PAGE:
Old paintings lay discarded around the apartment.


Page of writing, chronicling Tilney1’s obsessive links and connections, next to cigarettes.


“I am on the fringe of society and I remember everything, everything said and done whilst sectioned in hospital and it’s just, just terrifying. I remember everything I ever said in every workplace, everything that’s been said to me, everything said to me within the mental health system has been just going round and round and round within my mind, all the time, all the fucking time. I made lots of artwork about it but you just can’t take away all these memories and nothing stops the loneliness. Nothing.”

The impressions left, by significant others, leave their scars too. These scars, deep gauges within his interpretation of the self, they serve to channel his own fears. If someone close to Tilney1 ever expressed disdain towards his mental health, he strives to rectify this prejudice, forever in a state of fevered confusion “How can I explain, so they might understand me?, it’s impossible, impossible.” existing in a perpetual state of self hatred.

Coming from both an area and background laced with racism, conservative thinking, his own liberal outlook on life, is thrown into battle with the attitudes that have often surrounded him. Attitudes, his condition magnifies to an exhausting, deafening volume. Whilst all he seeks is acceptance and understanding, this conflict is the long standing battle within his mind. Fearing he is continually judged, fearing he is as closed minded as those from which he only sought guidance, tolerance and love, constantly in pursuit of these elements of care and understanding, yet continuously denied them.


Christmas Eve, trapped in a memory loop.


Tilney1 explains his vinyl collection and how each L.P. has deep meaning to events and moments from his life.


“I do believe I am quite a believer, in spirituality, how I link everything within my life, but I’m not a Jesus freak or anything, people really heavily into religion, they seem to be the only people I encounter and they can really fuck my head up. It’s just, being on my own all the time, that’s why I do these things I think, just to try and break the loneliness.”




“Writing is important to me as I’m answering, defending myself against all the people, in my notebook and afterwards I can read it back. I mean, I constantly feel that everyone thinks I am crazy but through my writing I’m answering what they say about me, it’s my way of defending myself to the things people say about me. They don’t realize what a complicated and interesting and nice person I really am.”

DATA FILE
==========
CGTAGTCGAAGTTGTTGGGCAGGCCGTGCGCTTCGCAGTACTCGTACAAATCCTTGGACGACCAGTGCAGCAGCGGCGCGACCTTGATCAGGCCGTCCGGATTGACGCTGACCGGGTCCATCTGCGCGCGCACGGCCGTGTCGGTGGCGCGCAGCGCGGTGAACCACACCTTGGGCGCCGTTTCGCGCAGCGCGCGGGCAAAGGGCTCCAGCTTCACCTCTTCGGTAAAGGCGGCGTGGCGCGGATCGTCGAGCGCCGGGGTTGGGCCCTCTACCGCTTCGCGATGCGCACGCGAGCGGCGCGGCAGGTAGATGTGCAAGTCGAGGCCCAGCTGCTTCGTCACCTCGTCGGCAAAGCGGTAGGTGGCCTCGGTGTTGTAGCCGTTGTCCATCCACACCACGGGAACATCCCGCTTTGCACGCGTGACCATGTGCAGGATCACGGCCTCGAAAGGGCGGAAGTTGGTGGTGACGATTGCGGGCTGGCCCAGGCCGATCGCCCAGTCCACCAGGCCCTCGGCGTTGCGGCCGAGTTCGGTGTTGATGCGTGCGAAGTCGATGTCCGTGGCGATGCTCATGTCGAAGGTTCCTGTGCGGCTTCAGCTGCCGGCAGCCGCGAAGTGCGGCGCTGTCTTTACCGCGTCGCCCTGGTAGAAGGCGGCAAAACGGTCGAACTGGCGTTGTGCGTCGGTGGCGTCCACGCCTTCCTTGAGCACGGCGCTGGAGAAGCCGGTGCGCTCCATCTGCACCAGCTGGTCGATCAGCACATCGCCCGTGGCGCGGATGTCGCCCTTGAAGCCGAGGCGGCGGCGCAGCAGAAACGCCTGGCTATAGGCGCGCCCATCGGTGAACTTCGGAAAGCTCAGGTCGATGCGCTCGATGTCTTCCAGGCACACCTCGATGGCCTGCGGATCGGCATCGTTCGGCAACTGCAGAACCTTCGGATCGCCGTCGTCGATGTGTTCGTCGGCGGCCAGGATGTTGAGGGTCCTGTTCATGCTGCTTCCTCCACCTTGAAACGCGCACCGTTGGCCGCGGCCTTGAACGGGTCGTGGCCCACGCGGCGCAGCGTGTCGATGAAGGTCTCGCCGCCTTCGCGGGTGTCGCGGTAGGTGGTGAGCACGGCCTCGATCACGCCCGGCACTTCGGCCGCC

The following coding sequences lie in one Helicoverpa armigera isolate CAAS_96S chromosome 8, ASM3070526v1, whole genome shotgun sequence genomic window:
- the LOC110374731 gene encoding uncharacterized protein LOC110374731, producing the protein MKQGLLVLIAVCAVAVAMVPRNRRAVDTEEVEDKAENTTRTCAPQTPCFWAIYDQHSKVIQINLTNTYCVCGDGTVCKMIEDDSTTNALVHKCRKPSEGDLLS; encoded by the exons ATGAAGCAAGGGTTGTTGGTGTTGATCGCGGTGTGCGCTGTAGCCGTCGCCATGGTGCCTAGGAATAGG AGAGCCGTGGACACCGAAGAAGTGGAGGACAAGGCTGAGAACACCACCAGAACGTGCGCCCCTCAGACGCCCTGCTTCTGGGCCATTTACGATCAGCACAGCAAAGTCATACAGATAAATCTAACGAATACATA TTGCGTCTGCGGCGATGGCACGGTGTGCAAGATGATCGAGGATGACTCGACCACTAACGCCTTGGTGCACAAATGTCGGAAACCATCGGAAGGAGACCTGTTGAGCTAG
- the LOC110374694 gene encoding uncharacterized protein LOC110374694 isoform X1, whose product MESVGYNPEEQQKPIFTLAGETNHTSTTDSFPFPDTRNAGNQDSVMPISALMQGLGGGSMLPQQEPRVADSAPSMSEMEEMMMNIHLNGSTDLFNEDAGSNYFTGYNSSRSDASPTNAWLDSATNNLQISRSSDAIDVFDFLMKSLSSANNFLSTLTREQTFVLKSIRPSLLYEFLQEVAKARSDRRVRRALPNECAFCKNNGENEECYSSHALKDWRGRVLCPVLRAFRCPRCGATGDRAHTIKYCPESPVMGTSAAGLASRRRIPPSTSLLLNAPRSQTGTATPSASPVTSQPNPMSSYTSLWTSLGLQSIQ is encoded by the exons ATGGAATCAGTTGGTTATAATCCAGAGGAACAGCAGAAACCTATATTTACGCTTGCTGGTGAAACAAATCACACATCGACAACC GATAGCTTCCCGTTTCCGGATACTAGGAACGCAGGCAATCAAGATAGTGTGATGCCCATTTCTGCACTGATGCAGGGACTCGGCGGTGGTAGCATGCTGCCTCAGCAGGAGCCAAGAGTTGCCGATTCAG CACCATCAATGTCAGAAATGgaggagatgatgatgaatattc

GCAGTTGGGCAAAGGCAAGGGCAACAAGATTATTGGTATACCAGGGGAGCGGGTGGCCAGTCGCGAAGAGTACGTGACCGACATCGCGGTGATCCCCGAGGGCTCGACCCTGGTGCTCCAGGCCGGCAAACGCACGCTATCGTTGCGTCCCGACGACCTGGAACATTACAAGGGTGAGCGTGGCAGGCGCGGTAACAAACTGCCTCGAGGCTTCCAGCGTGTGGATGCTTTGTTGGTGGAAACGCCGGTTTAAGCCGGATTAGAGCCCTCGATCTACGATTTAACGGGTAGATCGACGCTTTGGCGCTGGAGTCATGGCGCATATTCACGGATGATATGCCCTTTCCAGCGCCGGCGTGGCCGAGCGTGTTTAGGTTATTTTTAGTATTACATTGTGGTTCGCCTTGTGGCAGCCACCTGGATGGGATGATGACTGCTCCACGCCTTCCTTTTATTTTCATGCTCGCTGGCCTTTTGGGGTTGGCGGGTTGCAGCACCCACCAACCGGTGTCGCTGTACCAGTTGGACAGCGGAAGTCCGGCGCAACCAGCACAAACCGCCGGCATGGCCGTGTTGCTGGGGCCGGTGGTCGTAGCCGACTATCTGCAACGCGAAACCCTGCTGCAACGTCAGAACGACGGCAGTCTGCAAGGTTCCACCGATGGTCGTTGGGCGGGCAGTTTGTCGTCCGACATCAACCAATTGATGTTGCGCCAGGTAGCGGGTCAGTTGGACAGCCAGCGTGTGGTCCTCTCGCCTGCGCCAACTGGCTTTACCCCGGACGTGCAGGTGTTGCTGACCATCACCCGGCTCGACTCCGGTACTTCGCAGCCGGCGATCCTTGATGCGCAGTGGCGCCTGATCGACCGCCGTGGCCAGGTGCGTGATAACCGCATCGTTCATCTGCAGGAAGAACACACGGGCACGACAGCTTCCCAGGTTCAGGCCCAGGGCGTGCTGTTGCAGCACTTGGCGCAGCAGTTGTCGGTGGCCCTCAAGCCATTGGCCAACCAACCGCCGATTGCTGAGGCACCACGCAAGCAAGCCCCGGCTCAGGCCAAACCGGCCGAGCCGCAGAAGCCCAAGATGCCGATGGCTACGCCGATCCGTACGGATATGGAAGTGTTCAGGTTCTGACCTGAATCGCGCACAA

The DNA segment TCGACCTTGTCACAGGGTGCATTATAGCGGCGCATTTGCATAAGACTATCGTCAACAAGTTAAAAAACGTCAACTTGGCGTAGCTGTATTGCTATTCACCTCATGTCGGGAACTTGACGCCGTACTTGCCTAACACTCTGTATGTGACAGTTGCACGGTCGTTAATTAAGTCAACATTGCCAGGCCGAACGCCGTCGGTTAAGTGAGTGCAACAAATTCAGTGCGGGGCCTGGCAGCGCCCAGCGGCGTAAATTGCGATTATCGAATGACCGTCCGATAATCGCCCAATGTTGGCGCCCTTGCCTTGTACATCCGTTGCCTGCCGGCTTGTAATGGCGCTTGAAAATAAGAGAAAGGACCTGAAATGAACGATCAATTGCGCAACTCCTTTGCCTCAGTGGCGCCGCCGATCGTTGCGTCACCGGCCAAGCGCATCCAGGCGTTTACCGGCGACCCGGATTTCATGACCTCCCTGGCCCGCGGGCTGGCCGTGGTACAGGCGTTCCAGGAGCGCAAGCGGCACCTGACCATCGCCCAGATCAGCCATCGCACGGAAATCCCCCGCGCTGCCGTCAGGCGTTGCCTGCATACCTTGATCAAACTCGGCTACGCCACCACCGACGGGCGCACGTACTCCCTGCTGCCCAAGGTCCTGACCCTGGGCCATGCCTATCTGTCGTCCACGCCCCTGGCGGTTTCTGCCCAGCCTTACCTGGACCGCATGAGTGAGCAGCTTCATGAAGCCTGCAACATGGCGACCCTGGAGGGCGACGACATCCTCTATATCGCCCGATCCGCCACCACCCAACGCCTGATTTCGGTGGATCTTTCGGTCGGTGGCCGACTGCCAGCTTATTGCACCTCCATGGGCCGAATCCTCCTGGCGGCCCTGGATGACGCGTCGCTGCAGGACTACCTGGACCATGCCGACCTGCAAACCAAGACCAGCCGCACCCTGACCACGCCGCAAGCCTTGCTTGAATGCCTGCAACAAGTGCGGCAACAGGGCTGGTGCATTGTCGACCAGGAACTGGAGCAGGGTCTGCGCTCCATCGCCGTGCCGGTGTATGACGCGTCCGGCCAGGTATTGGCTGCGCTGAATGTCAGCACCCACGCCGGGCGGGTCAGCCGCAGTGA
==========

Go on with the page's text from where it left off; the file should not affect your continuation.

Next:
Reading. Books play a vital role in coping, though many books rest unread, having them near bring comfort.


“The crisis team came round a few times, February last year, around the time of my birthday and they just kept asking me if “I watched the news” and “Do you watch the six nations?” and I just said, “Do I have to get down on my knees and beg you to change my medication?, do I have to get down on my knees and pray to you to have you understand why I felt despair on my birthday?.”

“The medication, the injections, they were just fucking me up. Finally, finally it was changed. They took me off the injections, which was great as I always linked injections with hard drugs, the needle, I hated the injections, hated them.”


People with a diagnosis of bipolar disorder or schizophrenia are four times more likely to be in debt* and Tilney1 is not spared the stresses of money, banking and debt. Every month, compounded by spending sprees and smoking, he finds more money has been spent, than saved, when this happens the consequences compound his condition and throw him into despair.

No help is given nor suggested to aid in managing his money. Often he relies upon his mother to pay his overdraft. In an attempt to control the situation, Tilney1 has several bank accounts, using one to provide an overdraft to pay the other, this, of course makes matters far worse, spiralling both debt and the stress deeper, ever deeper out of control.